When a Kiss Won’t Make It Better: A Do-It-Yourself First Aid Kit

Print Share

    Seventy-five miles of backpacking beauty in the high Cascades and not a worry in the world! The immediate future seemed to hold nothing but blue skies and bluebirds for our Scout troop.

    We were counting on an unforgettable experience, and we got it. With only a half hour of trail behind us, we were hit with a downpour that soon turned the steep trail into a slippery tightrope. For six days it rained, and for six days we slogged and slipped along that trail, and the experience kept getting more unforgettable with every step.

    It was especially memorable for: The boy who slipped into a swift river and was being dragged by the current to a probable death when his head lodged between two tree branches just long enough for us to save him. The boy who slipped and slashed his forearm badly. The two of us who twisted our knees. The two boys who sprained their ankles. The boy who suffered second-degree burns when boiling water was spilled on him. The two boys who developed bad colds. The boy who contracted a serious case of diarrhea. The three boys who developed hypothermia—a dangerous lowering of the body temperature—especially one of them who came very near death as a result.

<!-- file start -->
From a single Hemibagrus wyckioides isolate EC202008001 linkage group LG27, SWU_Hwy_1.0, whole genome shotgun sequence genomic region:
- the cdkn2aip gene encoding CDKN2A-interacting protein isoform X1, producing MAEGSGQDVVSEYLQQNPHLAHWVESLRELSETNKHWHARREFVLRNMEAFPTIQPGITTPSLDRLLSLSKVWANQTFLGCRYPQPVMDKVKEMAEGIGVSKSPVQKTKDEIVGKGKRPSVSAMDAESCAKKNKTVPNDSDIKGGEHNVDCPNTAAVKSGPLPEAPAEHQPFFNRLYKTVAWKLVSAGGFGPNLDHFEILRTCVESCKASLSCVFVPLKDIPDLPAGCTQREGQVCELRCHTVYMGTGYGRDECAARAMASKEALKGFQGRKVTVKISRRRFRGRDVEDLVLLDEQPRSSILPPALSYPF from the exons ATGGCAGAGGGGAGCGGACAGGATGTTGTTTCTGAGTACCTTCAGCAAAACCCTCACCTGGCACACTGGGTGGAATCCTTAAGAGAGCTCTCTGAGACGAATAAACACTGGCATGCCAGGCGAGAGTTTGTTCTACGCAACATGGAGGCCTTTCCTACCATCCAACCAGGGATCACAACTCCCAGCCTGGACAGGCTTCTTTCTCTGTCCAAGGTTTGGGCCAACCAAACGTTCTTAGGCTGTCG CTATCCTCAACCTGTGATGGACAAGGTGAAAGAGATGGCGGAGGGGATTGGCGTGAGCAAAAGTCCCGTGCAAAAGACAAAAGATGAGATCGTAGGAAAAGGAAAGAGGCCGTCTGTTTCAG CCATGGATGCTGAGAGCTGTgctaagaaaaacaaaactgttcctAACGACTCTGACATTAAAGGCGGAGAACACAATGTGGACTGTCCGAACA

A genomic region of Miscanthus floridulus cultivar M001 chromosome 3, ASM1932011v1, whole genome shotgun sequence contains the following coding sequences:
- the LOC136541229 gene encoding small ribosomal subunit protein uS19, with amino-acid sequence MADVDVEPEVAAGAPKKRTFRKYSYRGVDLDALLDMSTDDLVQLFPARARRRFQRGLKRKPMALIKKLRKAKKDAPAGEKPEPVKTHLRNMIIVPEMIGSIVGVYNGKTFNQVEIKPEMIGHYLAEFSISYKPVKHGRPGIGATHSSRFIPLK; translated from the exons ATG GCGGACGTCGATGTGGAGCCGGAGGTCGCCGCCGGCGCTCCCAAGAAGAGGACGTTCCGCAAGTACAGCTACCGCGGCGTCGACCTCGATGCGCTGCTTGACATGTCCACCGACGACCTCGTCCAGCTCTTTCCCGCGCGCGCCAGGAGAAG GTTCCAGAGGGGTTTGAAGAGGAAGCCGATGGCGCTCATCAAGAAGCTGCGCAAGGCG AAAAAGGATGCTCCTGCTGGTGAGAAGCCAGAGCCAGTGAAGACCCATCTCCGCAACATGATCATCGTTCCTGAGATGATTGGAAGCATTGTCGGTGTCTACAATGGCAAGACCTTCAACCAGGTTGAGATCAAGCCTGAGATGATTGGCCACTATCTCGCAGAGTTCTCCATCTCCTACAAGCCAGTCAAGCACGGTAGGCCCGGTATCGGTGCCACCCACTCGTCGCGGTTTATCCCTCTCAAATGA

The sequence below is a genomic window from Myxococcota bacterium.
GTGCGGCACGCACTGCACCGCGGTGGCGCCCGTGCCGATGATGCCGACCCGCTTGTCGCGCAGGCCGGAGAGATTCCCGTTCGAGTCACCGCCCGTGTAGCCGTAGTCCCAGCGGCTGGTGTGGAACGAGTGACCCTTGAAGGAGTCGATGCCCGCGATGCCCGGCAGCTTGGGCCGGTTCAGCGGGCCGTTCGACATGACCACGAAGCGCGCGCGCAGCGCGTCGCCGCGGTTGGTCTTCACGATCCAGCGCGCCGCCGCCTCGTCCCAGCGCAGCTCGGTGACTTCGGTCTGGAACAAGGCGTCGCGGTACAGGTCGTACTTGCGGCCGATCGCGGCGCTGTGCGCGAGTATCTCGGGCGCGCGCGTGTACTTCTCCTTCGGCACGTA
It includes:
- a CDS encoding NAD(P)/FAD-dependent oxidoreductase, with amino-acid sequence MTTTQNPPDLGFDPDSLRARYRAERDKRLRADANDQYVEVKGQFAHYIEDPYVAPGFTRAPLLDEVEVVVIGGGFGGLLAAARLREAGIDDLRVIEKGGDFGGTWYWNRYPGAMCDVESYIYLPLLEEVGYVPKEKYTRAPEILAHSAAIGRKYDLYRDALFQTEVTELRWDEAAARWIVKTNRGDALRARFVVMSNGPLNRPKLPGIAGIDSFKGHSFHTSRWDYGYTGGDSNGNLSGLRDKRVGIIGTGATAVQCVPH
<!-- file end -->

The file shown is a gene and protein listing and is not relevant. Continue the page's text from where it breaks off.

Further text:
We started out expecting blue-birds—and maybe a few bruises and blisters if we were unlucky. When the bluebirds flew away and the brickbats started flying, we were very grateful that we had some first aid supplies and knew how to use them. If that boy with hypothermia had died, the hike would now be unforgettable in a way I don’t like to think about.

    That hike in the high Cascades was the most accident-laden trip I had suffered through in my ten years of backpacking. It was the exception rather than the rule, and yet every year groups face much worse first aid challenges in the out-of-doors. I don’t want to scare off any would-be campers, but I want to emphasize that we must prepare for the worst case and not the best. I am constantly running into youth groups in the wilderness who aren’t even prepared to fix a blister—let alone deal with a serious accident. Such groups are simply courting tragedy.